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Misconception: TVAAS should always indicate growth if the percentage of students scoring Met Expectations or above increased since last year.

Comparing the percentage of students who score Met Expectations (or above) over time does not account for changes in achievement within performance level categories. Comparing the proficiency rate at a district or school over time does not account for changes in the cohort of students included in the rate. TVAAS value-added reporting follows the progress of individual students (as a part of a group of students) over time, regardless of their achievement level, to ensure that all students count.

TVAAS in Theory

Imagine the scenario below. The ELA achievement level of Student 1 is represented by the line with the blue diamonds, and that of Student 2 is represented by the line with the red squares. The orange and purple lines show the percentile corresponding to the Approaching and Met Expectations performance levels. The achievement level of Student 1 has steadily increased over time while the achievement level of Student 2 has steadily decreased over time. From seventh to eighth grade, Student 1 moved from the Approaching to Met Expectations performance category. From seventh to eighth grade, Student 2 maintained his position in the Met Expectations performance category although his achievement level has gone down.


By considering the number of students who have scored Met Expectations and assuming all other students have maintained the same performance categories, the number of students has increased with the addition of Student 1. However, this does not consider that Student 2's achievement level is steadily decreasing over time. A subtler approach is required that considers the growth of all students regardless of their achievement level.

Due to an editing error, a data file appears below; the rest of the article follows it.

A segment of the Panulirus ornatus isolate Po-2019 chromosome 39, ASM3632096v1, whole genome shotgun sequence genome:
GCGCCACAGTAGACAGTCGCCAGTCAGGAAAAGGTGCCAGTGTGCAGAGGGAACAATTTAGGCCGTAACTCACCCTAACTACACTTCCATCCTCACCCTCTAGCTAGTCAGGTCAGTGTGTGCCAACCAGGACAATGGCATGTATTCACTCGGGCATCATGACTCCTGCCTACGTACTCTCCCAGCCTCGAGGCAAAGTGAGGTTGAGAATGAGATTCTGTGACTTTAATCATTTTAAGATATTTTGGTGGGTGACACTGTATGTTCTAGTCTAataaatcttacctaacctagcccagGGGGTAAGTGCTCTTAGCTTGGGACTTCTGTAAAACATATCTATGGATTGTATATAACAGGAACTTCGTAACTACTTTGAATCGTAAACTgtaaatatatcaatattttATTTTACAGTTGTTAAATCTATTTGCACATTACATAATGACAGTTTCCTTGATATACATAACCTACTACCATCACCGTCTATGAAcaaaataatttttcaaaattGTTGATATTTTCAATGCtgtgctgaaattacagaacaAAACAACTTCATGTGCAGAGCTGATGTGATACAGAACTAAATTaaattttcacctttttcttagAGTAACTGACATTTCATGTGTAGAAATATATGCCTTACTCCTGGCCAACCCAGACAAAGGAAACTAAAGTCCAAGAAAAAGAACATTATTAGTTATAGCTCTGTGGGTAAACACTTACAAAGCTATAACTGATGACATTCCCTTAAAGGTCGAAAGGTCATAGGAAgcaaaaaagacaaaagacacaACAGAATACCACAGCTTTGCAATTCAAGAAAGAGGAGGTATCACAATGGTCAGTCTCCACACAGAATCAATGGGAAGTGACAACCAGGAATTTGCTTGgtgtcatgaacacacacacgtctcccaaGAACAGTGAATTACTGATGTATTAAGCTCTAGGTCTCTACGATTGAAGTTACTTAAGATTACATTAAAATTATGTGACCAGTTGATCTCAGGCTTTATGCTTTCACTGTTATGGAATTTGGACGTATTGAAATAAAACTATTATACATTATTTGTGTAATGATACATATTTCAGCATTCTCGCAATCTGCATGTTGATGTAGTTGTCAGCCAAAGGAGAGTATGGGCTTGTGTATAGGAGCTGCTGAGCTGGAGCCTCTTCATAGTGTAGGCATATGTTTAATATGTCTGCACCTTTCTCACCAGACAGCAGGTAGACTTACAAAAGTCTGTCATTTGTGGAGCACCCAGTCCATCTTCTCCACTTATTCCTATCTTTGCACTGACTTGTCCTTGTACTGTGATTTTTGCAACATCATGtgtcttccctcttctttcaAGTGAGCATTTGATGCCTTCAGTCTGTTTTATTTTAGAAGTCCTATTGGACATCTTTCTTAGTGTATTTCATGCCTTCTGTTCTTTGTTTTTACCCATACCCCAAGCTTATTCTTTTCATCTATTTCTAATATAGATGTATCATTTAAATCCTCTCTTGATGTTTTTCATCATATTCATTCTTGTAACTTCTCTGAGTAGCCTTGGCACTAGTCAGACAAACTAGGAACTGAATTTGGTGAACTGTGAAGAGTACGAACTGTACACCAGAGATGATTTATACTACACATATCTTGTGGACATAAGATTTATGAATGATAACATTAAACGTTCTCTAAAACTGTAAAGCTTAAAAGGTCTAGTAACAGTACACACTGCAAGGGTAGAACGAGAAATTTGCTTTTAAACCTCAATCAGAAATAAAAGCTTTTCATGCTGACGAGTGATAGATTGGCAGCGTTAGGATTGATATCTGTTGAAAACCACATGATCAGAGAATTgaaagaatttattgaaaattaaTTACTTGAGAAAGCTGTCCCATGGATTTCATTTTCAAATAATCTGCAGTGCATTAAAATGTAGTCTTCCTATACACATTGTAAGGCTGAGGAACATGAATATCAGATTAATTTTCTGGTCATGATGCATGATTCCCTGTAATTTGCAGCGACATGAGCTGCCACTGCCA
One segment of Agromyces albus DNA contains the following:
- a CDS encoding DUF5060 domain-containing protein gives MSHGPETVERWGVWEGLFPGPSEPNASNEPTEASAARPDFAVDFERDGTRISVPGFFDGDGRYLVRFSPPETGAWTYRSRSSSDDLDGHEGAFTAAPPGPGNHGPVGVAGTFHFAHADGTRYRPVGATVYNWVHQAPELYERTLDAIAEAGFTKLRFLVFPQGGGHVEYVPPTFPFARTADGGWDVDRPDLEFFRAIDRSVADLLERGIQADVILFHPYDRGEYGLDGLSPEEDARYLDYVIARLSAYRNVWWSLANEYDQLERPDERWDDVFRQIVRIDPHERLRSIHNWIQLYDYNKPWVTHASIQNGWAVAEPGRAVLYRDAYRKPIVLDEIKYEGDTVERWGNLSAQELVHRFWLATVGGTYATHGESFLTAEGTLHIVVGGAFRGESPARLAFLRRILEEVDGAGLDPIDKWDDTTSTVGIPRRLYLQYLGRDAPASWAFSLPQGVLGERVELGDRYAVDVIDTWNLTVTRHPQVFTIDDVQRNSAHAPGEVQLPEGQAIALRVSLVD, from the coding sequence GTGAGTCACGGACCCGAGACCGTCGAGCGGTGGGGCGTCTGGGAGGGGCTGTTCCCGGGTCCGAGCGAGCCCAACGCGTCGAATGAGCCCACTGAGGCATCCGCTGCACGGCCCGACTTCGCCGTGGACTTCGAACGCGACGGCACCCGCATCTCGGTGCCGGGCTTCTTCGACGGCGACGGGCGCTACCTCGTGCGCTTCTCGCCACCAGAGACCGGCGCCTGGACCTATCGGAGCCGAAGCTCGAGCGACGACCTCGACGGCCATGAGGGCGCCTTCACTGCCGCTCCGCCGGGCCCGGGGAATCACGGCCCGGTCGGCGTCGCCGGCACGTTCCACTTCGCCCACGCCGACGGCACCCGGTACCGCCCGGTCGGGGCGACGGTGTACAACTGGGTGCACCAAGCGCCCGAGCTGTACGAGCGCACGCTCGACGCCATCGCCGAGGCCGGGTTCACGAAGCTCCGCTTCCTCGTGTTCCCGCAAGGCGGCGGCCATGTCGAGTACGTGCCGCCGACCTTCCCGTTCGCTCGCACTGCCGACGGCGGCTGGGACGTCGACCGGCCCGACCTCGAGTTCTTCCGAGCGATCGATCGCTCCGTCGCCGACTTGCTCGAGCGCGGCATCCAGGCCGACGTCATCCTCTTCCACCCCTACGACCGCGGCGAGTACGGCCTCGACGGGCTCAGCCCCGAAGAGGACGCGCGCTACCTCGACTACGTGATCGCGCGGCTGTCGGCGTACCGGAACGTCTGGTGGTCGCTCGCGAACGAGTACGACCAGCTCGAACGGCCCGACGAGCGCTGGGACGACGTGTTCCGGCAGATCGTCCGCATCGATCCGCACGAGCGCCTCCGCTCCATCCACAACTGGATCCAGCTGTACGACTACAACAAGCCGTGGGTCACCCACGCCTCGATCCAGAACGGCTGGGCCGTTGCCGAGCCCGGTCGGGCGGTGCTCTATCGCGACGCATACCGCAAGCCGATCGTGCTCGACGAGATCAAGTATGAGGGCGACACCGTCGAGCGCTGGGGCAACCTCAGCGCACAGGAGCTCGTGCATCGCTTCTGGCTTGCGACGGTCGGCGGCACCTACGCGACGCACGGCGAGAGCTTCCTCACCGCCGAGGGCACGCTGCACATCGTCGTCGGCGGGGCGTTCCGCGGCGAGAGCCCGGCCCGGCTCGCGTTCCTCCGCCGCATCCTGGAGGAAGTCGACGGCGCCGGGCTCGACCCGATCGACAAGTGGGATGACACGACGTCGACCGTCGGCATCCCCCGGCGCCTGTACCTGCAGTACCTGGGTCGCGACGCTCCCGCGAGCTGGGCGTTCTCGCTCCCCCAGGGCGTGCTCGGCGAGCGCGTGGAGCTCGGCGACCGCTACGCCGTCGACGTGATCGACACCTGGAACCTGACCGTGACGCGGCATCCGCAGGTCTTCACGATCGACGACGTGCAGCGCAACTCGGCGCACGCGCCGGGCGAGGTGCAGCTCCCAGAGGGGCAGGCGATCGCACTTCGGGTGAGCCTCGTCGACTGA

TVAAS in Practice

TVAAS does not measure students' growth based on the number or percentage of students who tested Met Expectations or Exceeded Expectations, as compared to previous years. TVAAS detects these subtle changes in progress even within performance levels. As a result, TVAAS captures growth made by all students, even those outside the "bubble" near the proficiency threshold.

Furthermore, it is important to remember that the proficiency rate and growth rate are two different metrics, each designed to show a different perspective on students' academic experiences. Proficiency rates provide a snapshot of students' knowledge at a specific point in time whereas TVAAS provides a measure of students' change in achievement over time. The district/school proficiency rate might increase or decrease from one year to the next due to changes in the student population associated with the district/school rather than an increase or decrease in students' growth. For example, some students might transfer in and out of the district/school. In fact, an entire grade of students will enter the district/school calculation (such as third graders) while an entire grade of students will leave the district/school calculation (such as eighth graders). As a result, changes in proficiency over time might not align to changes in growth over time.

TVAAS value-added analyses provide reliable and valid estimates of the effectiveness of systems and schools, including those with high mobility. This is because TVAAS can include students even if they have missing test data, so that the growth of systems and schools is representative of the students served.